Similar to the highly specialized and often grape specific Reidel and Spiegelau wine glasses that swept oenophiles in the 1990s, they are specially designed for the proper “delivery” of beer. According to Sam Adams’ press release, “The position of the can opening and wider lid naturally opens up the mouth allowing for more air flow and positions the drinker’s nose closer to the hop aromas of the beer. A little known fact is that most of what we think we taste is actually what we smell – that’s why it’s hard to taste food with a stuffed up nose. Drinkers also noticed that the extended, curved lip of the can delivered the beer to the front of the palate to maximize the early enjoyment of the malt sweetness.”

Also, modern cans are now lined with a water-based epoxy, i.e. bisphenol-A, to ensure that the beer does not interact with the can itself. This does lead to other arguments against canned beer on the grounds of bisphenol-A leeching into the beer; however, that does not appear to actually affect the taste of the beer itself.

So in summary, there are some scientific reasons why canned beers might taste better than bottled, namely by preventing UV light exposure which can lead to skunking of the beer, but beyond that there shouldn't be any reason why the same product would taste noticeably different. When beer is poured and drunk for a glass, as generally recommended, any issues with smells coming off the container would also be avoided and you should be unable to tell the difference, as hinted at by the Huffington Post article.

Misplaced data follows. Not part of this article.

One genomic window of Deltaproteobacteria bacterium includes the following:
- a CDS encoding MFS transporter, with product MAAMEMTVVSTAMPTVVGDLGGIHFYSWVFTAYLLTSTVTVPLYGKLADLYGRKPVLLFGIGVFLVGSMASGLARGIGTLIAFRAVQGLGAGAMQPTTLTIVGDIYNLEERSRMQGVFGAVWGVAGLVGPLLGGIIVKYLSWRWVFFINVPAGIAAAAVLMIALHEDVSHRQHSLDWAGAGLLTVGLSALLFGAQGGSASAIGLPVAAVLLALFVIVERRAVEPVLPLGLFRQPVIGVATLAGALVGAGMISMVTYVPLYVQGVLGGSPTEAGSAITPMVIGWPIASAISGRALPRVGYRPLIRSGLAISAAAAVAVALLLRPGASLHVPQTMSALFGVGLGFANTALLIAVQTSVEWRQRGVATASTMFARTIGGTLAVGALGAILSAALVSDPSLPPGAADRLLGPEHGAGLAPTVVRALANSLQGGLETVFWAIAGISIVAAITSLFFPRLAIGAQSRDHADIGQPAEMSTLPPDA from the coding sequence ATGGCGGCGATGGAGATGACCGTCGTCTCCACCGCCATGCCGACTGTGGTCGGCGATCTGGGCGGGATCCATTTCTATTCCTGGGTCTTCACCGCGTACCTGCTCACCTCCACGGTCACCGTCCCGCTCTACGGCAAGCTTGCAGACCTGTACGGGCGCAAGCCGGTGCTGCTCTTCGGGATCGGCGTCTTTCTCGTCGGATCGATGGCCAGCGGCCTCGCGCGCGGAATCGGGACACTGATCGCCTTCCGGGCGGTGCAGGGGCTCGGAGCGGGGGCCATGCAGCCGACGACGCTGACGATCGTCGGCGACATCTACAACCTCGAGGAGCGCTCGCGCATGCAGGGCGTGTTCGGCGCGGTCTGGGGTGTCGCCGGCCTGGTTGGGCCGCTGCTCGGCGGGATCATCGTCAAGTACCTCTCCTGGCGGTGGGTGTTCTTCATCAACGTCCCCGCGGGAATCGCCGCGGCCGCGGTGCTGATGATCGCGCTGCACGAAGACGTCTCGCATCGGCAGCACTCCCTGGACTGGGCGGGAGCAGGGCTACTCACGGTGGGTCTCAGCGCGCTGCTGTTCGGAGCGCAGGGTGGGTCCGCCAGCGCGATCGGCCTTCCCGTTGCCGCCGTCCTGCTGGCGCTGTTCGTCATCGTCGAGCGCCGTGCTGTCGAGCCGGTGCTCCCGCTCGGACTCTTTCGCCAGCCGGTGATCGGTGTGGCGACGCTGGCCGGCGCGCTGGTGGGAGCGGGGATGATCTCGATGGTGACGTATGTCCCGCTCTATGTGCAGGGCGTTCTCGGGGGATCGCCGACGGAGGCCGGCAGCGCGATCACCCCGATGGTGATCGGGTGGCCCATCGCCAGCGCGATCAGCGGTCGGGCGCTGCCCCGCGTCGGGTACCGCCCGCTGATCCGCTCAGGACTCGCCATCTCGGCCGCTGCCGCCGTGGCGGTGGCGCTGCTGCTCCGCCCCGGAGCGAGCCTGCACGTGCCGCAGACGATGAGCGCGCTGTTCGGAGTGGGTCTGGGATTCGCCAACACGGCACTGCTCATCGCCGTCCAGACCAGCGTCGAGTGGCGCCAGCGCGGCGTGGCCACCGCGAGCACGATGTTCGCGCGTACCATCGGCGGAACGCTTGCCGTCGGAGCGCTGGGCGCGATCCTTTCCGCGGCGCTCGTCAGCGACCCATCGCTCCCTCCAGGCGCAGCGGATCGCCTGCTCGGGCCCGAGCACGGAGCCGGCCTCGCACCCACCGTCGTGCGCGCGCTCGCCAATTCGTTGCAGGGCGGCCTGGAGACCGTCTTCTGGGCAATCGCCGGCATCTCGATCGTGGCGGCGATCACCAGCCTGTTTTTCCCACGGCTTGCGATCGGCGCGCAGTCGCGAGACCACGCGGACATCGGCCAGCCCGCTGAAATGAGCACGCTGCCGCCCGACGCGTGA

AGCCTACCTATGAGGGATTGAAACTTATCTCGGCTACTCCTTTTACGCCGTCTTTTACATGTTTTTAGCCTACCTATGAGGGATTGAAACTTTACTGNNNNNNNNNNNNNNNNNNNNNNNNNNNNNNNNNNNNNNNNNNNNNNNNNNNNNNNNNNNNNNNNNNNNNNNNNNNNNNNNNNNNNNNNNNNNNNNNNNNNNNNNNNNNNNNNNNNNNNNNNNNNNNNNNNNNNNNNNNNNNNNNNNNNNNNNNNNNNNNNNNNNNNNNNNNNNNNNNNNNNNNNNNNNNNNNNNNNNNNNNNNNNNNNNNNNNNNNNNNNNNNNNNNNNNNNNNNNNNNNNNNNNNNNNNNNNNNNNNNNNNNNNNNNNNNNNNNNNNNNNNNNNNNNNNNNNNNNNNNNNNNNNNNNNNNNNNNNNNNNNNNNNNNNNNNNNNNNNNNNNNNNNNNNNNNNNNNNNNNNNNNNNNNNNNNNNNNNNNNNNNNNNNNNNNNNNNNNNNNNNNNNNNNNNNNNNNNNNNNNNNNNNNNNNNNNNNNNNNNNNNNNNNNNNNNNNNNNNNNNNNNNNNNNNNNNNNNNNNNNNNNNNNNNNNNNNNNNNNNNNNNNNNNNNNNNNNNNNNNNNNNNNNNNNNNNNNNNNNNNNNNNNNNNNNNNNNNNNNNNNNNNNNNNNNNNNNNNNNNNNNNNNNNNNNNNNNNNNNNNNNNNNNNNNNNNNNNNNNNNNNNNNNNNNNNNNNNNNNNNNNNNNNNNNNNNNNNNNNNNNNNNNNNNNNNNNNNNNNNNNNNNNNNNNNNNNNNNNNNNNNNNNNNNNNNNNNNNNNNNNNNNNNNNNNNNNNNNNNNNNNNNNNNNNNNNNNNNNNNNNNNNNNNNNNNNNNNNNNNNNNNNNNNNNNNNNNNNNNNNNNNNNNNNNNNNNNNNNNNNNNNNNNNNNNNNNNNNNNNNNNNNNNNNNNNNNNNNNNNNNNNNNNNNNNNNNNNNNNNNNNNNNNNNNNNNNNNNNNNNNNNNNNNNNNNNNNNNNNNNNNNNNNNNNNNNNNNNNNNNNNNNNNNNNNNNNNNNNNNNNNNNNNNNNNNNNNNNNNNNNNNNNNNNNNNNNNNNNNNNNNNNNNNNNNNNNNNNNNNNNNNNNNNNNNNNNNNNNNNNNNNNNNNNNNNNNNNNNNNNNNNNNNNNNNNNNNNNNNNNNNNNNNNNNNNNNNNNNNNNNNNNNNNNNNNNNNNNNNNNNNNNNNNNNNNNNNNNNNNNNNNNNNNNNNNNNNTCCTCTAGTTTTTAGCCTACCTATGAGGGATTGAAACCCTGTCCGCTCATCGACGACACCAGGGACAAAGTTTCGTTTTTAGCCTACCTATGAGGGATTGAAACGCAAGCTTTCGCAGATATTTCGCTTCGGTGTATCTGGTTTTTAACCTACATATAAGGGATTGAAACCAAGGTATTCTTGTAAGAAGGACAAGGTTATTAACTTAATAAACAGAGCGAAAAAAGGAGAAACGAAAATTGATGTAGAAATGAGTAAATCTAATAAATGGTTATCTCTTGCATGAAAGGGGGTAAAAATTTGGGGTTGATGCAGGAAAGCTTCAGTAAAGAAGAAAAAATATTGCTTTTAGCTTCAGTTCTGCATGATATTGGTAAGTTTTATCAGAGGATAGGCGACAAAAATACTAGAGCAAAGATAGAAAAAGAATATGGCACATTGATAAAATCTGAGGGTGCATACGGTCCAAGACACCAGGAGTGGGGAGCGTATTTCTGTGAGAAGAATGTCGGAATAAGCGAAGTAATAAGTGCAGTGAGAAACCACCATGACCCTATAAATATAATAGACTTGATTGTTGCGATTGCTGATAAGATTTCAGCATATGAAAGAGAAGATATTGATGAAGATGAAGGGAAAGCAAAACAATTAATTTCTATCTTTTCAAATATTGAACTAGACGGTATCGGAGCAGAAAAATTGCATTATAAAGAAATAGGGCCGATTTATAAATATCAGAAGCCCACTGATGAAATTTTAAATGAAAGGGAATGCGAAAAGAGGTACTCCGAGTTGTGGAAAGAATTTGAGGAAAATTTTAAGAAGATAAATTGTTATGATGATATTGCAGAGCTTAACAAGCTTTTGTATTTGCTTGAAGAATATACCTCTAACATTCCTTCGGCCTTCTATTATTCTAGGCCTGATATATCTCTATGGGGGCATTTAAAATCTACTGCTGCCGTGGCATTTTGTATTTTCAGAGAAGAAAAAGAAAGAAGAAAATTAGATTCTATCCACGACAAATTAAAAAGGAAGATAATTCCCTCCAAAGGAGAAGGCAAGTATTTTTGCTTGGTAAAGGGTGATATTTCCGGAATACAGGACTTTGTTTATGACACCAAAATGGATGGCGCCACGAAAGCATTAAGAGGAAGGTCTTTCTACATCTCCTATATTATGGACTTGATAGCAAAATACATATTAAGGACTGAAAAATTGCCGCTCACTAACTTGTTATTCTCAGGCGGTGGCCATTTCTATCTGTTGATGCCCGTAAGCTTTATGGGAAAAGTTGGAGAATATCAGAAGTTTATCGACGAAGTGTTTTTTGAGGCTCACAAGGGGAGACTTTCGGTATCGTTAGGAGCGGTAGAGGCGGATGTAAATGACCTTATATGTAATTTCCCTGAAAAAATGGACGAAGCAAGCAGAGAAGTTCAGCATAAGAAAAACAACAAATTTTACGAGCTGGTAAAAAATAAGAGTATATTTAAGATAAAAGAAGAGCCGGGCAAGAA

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    +1 to your answer, -1 to the Huffington post study :) Obviously there is some "placebo effect" going on... they should have not told people that they were tasting bottled or canned beer... because that may have influenced their answer on which were better. A beer with a nicely shaped bottle with a cool looking label tastes better, doesn't it? If the subjects thought it were two different beers, instead, it would have been instead possible to see whether they could really taste the difference [cont'd] – nico Sep 15 '13 at 16:39
  • [cont'd] If one wanted instead to tell people what they are drinking, the experiment would have to be telling them that they are drinking either canned or bottled beer, independently of what is really in their cup (so having 4 groups: bottle/bottle, bottle/can, can/bottle and can/can). This would show whether there is a subconscious choice in the preferred beer. Another experiment should be to give bottled beer which has been poured into a can or viceversa. – nico Sep 15 '13 at 16:40
  • @nico Well in the article they said that they had people say which they thought was canned and which they preferred without telling them which was which so the tasters shouldn't have been biased beyond know that one of the cups was bottled and one was canned. If I get some more time I'm going to see if I can find more studies, but I think most of them are going to be along the lines of the Huffington Post - pour into cups, survey, tally results and any of the ones I've ever seen in books usually say the same thing. – rjzii Sep 15 '13 at 16:44
  • [cont'd] Most of the brewing books I've read recommend drinking beer from a glass so unless the beer is skunked, there really shouldn't be a reason why they would taste different barring a bias based upon seeing the container itself. Kind of like the issue with boxed wines. – rjzii Sep 15 '13 at 16:48
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    Heineken isn't beer... If the others are similar, this "study" wasn't about beer :) – jwenting Sep 15 '13 at 17:30